Beyond that, experts suggest that the 750,000 square-foot stadium almost certainly had — or potentially still has — a tiny crevice somewhere, releasing just enough warmth outside to entice bats and birds that are looking to escape the area’s colder-than-usual temperatures for a night. (The Spurs declined to comment or to make a facilities specialist available to be interviewed for this story.)

“I’d guess there’s a small vent or other opening to the outside that’s attracting the attention of migratory bats,” said Merlin Tuttle, an Austin-based ecologist who has studied bats for 60 years and founded Bat Conservation International in the 1980s. “When cold fronts hit, sometimes that’ll drive the bats wintering in San Antonio to look for a place that gets them out of the cold.”

Once a bat does make it into the arena, we’ve seen time and time again what type of hilarity may ensue. It was nearly a decade ago in 2009 — on Halloween, fittingly enough — that future Hall of Famer Manu Ginobili endeared himself to Spurs’ fans even more by swatting a disruptive bat out of the air with his bare hand.

To be clear, the AT&T Center isn’t alone in producing odd animal-related headlines. It’s nothing new for pro sports, particularly ones played outdoors, to be interrupted by uninvited animals like squirrels, cats, birds, bugs, dogs and rabbits, just to name a few. And bats have also popped up once each this year at NBA games in Utah and Indiana, respectively.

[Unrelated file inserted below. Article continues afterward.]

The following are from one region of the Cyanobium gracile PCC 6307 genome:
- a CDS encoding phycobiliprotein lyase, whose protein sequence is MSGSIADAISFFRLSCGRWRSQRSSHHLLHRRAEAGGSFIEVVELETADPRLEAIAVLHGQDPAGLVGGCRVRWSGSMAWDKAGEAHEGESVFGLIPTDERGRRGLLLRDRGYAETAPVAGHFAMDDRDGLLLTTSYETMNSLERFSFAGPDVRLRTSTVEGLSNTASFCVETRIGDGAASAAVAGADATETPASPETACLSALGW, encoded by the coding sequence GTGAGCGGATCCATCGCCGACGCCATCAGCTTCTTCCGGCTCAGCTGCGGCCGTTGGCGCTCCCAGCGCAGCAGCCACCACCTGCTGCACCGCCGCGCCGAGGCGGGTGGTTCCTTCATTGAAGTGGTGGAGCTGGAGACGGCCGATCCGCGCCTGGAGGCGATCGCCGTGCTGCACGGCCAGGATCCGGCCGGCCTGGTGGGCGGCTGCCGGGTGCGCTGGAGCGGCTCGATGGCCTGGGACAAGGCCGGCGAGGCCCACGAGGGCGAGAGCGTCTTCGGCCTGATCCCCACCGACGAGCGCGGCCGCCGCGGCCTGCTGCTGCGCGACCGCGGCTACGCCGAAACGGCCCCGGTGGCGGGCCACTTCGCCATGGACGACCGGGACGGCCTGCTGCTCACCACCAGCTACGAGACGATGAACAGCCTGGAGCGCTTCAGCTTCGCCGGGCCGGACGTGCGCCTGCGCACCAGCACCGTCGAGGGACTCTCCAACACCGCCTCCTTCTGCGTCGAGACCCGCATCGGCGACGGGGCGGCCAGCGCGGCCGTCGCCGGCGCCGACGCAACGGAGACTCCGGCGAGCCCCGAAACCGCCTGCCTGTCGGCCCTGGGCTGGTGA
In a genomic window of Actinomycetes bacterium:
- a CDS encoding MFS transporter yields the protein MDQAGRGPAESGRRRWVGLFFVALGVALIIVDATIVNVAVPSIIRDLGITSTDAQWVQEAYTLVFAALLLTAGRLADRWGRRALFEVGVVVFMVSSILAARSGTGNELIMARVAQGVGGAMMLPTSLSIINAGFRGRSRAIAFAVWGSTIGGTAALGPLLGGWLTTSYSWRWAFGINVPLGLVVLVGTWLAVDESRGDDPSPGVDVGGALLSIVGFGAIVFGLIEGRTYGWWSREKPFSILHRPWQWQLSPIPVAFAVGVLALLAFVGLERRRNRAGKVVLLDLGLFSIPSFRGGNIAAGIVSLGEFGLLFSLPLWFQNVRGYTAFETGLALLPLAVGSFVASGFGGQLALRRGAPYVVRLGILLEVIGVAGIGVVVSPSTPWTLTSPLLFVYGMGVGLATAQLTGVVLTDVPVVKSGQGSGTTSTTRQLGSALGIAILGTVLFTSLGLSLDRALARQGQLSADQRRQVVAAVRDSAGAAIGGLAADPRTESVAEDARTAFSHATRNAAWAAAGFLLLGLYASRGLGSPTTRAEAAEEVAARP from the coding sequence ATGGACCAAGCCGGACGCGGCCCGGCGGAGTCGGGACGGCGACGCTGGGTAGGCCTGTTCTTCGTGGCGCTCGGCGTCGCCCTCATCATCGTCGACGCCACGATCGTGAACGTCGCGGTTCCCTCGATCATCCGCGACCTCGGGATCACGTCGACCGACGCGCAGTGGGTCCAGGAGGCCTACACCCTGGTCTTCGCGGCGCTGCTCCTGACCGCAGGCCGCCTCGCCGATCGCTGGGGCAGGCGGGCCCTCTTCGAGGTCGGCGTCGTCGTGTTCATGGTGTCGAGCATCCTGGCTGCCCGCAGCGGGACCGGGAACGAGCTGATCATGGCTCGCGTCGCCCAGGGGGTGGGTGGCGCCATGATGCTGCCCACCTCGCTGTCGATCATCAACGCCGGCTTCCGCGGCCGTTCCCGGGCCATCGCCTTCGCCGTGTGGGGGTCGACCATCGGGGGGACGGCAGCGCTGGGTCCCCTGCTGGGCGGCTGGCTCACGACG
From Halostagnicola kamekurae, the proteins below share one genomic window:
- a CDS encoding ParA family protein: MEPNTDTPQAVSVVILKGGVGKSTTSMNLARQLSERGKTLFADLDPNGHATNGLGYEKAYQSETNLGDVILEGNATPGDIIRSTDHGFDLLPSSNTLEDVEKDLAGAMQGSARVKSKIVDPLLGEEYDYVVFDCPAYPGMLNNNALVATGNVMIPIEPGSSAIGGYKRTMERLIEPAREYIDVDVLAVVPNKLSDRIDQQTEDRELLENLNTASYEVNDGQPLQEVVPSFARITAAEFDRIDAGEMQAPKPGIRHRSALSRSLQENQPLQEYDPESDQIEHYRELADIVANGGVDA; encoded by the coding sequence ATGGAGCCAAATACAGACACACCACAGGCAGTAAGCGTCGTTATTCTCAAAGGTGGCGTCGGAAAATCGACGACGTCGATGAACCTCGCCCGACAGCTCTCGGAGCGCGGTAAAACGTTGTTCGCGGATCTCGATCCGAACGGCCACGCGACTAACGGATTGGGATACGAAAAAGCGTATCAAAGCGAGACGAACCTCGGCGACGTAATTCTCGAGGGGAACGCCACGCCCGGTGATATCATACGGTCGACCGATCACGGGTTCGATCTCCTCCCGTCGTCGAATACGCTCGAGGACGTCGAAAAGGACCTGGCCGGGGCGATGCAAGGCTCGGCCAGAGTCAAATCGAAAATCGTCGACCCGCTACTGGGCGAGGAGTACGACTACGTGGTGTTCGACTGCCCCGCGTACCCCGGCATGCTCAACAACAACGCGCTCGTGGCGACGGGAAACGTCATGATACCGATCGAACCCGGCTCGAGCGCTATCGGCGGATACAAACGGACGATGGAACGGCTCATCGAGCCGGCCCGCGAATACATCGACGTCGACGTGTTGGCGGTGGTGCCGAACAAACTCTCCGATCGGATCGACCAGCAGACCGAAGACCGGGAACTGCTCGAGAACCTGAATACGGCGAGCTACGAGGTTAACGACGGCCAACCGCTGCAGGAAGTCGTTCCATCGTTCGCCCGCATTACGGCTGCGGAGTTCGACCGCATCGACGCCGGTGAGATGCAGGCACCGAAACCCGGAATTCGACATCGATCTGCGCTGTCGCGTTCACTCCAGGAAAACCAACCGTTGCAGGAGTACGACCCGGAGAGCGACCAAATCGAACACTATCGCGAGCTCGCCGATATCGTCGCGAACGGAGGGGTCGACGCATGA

But the San Antonio arena has developed a reputation for general weirdness over the years. Aside from a pigeon that flew overhead at the arena in early January, a snake was found in the visiting locker room before a playoff game between the Blazers and Spurs in May 2014. A month later, during Game 1 of the NBA Finals, the air conditioning stopped working — a development that became controversial after visiting star LeBron James cramped, shifting the momentum of the contest away from Miami and toward San Antonio. The Spurs went on to dominate the series, and James left the Heat the following month in free agency.

While the team did hire a designated pest-control expert following the Ginobli incident, the little-desired task of removing the bats usually falls to arena staffers who just happen to be on the court — and needless to say, it doesn’t always go so well. A handful of Spurs’ employees often give unsuccessful chase to bats, usually armed with nothing more than towels. Even Coyote, the team mascot, has gotten in on it — and, in a few cases, has actually been the one to round up the bats, illustrating just how much of an all-hands-on-deck process it can be.